Argentina football star Lionel Messi has said he trusted his father with his finances and "knew nothing" about how his wealth was managed as he took the stand at his tax fraud trial.
The Barcelona forward appeared in court in Barcelona on Thursday alongside his father, Jorge Horacio, to testify against charges of tax evasion.
"I was playing football. I had no idea about anything," the 28-year-old told the court.
"I trusted my dad and my lawyers," he added.
The five-time World Player of the Year and his father face allegations of using a chain of fake companies in Belize and Uruguay to avoid paying taxes on $4.6m of the footballer's income earned through the sale of his image rights from 2007-09.
They could face jail terms of up to 22 months if found guilty - although it is customary in Spain that offenders of non-violent crimes with a sentence of under two years do not serve time in jail.
"All I knew was that we signed agreements with certain sponsors, for 'X' amount of money and that I had to do adverts, photos and those things but about the money and where it went I knew nothing," Messi told the court.
'Chinese to me'
The Barcelona forward and his defence team have long argued that Messi's father handled the footballer's finances without reporting to him, and the striker was not aware of any wrongdoing.
Both Messi and his father, who has managed his son's affairs since he was a child, have been charged with three counts of tax fraud.
They made a voluntary payment of $5.6m - equal to the amount of the alleged unpaid taxes plus interest - in August 2013 after being formally investigated, which is expected to mitigate any sentence if they are found guilty.
The player's former tax advisors told the court on Wednesday that the football star never handled his own wealth management and that they only dealt with Messi's father.
"I always tried to make his life easy," Jorge Horacio Messi told the court on Thursday when he took the stand just before his son.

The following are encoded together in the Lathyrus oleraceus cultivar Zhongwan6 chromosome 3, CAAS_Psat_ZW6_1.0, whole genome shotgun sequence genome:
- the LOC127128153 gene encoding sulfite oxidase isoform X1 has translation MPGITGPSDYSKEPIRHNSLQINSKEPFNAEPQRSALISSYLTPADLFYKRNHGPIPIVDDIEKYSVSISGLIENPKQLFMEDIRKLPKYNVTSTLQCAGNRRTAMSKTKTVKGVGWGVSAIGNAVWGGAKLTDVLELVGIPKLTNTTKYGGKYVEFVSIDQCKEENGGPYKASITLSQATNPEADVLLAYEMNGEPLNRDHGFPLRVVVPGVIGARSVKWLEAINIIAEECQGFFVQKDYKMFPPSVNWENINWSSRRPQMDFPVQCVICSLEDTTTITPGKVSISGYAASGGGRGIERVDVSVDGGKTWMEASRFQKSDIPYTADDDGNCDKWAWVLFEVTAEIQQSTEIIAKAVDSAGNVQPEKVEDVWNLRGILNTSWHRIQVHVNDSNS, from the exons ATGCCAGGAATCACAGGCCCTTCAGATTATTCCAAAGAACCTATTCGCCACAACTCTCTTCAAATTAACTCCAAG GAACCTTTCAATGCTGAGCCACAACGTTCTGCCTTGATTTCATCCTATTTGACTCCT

"All of this was like basic Chinese to me, I did not understand anything. I asked (the advisors) to look after our assets ... and they told us this was the best way."
'Go play in Panama'
Dozens of photographers and onlookers crowded behind metal barriers and a line of police that guarded the entrance of the court to catch a glimpse of the player as he arrived for the hearing.
Most applauded but some jeered and criticised the footballer.
"If he cheated, he has to be sentenced no matter how much of an idol and Ballon d'Or winner he is. These are four million euros less to pay for hospitals, schools, firefighters, roads," Jose Seco de Herrero, 25, told the AFP news agency.
"Thief!," yelled out one onlooker. "Go play in Panama," cried out another.
Messi and his father will not attend the fourth and final day of the trial on Friday when lawyers will make their closing arguments.
No date was set for when the court will issue its ruling.
Because of the trial, Messi has missed part of Argentina's preparations for the Copa America, which starts on Friday in the US.
Messi is the latest prominent player to have to deal with Spain's tough tax system. Neymar, Javier Mascherano, Adriano and Xabi Alonso also were targeted by authorities recently.